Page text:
So one must ask why on earth Labor and NBN Co want to overbuild and decommission the HFC pay TV cable network that passes 28 per cent of Australian premises. The network is already providing up to 100 mbps in Melbourne.  It could do so elsewhere if Telstra is provided with the certainty required to make the modest investment needed.
The network has plenty of potential for future upgrades – as NBN Co’s corporate plan acknowledges, HFC node splitting “could be implemented as early as 2013-2013 and would result in an increase in typical downstream speeds to 240 mbps and upstream speeds to 12 mbps.” 
In the US, UK, Canada, South Korea, Japan and many other countries HFC is a fiercely viable competitor to copper – indeed it is usually the only threat that prompts incumbent telecoms to upgrade to FTTx
Telstra and Optus are being paid billions of dollars NOT to use their HFC to provide broadband or voice services for no reason other than to ensure competition does not erode the NBN’s monopoly prices.
Suburban and Regional Australia
Our approach to what I will call, for want of a better term, suburban and regional Australia – those areas that are neither so built-up that they are within the HFC footprint, nor so remote that fixed wireless and satellite are the only real option – will be to invite private sector companies to deliver wholesale broadband services within the designated areas.
Some of these areas will be commercially viable and the timing and nature of upgrades will depend on the terms and regulatory certainty provided to investors. Others will not be economic in purely market terms and in addition to regulatory certainty will require different levels of Government support, which could be in the form of co-investment, capital subsidy or in a few cases both capital and recurrent subsidies.
Telstra obviously would be in a prime position to tender for much or all of this role, but in order to do so it would need to separate its customer access network. Such separation would be most convincing to the next Government and to the market if it were in the form of a separate company as has been done in New Zealand. Other models are possible – but it is up to Telstra to make the case for why they better serve both the public interest and that of its its shareholders.
I might add that in my own personal view, such a structural separation would be value accretive to Telstra shareholders – in the sum of the parts is more valuable than the whole and another twenty years of fighting with regulators. The only people certain to lose from such a restructure would be the legal profession.
Assuming Telstra did form a new Network Co of its own, which could be one of several wholesalers in different parts of the country, it would be a regulated common carrier, would not offer retail services and would not discriminate between access seekers.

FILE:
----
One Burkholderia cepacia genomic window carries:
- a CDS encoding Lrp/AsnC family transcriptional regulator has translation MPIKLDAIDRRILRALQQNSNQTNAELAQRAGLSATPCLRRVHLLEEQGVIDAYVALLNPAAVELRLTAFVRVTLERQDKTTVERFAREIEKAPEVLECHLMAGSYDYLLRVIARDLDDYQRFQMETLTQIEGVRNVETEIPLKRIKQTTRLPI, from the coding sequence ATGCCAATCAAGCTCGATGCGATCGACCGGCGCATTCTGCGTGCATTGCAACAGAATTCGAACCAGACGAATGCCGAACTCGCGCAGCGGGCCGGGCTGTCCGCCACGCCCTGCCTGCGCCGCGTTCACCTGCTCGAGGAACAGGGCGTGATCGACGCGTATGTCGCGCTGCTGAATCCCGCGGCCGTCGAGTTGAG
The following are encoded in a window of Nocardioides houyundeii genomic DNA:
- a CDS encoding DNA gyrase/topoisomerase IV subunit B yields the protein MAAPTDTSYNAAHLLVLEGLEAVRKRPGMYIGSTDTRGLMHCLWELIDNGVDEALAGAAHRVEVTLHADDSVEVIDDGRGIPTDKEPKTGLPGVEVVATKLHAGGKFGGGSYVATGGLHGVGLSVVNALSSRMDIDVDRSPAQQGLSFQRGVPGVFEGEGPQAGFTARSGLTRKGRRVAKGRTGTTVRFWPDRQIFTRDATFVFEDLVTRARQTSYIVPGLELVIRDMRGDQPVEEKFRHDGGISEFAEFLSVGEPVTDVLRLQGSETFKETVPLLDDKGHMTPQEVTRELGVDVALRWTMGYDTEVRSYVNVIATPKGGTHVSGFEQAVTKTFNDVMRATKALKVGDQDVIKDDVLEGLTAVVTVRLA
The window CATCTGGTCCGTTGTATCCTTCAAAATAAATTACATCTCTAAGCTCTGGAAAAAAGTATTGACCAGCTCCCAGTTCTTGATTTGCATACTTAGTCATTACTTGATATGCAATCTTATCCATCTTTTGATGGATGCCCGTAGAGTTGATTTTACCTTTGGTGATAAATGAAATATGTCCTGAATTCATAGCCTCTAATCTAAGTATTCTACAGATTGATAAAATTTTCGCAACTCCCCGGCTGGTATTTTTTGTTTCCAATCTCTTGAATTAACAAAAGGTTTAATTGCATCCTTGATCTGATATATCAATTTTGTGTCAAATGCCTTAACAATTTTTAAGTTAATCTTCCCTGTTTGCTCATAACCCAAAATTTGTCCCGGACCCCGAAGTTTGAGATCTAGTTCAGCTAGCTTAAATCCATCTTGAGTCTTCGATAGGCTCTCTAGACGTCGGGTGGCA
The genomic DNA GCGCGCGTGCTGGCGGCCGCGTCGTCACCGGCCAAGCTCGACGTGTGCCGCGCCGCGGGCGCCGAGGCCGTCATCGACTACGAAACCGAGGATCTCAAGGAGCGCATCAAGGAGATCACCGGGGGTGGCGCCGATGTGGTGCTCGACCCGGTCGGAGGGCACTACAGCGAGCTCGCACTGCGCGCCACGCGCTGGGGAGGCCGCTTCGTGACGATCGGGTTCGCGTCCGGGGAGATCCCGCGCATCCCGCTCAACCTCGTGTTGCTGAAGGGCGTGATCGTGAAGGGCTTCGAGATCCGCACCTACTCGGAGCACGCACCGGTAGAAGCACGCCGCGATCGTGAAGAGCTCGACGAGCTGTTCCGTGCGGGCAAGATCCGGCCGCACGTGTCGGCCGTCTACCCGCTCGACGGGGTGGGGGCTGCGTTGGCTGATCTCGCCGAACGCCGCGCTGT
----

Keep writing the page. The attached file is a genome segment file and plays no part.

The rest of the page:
Its assets at the outset will consist of the Telstra exchanges, the copper customer access network and the HFC cable.
Network Co would be required to ensure, as far as is practicable, that Australians within the designated areas have access to a rapid upgrade in broadband services to at least 12 mbps as soon as possible – ideally within twelve months - and should have access to 24 mbps within forty eight months. Obviously given the capability of the various technologies available many Australians would have access to much higher speeds much sooner. The speed and extent of the upgrade would be a very material factor in determining the nature of the Government’s contribution.
As there are many areas which have services at or close to those speeds already, Network Co and the Government would agree on a timetable for upgrading the poorly served areas.
Our aim will be to ensure that those areas which are underserved today get very fast broadband much faster than they would under the NBN build.
Where the upgrade is effected by a FTTN deployment it should be done in a manner which facilitates a future upgrade to FTTH if and when that is felt to be justified by bandwidth demand.
Greenfield sites should be fitted with FTTH as the incremental cost is not dramatically higher than copper or HFC.
The Government could provide support to a Network Co in the following ways:
As far as possible network assets belonging to NBN Co would be transferred to Network Co on agreed terms which may involve the NBN Co holding an equity interest in Network Co.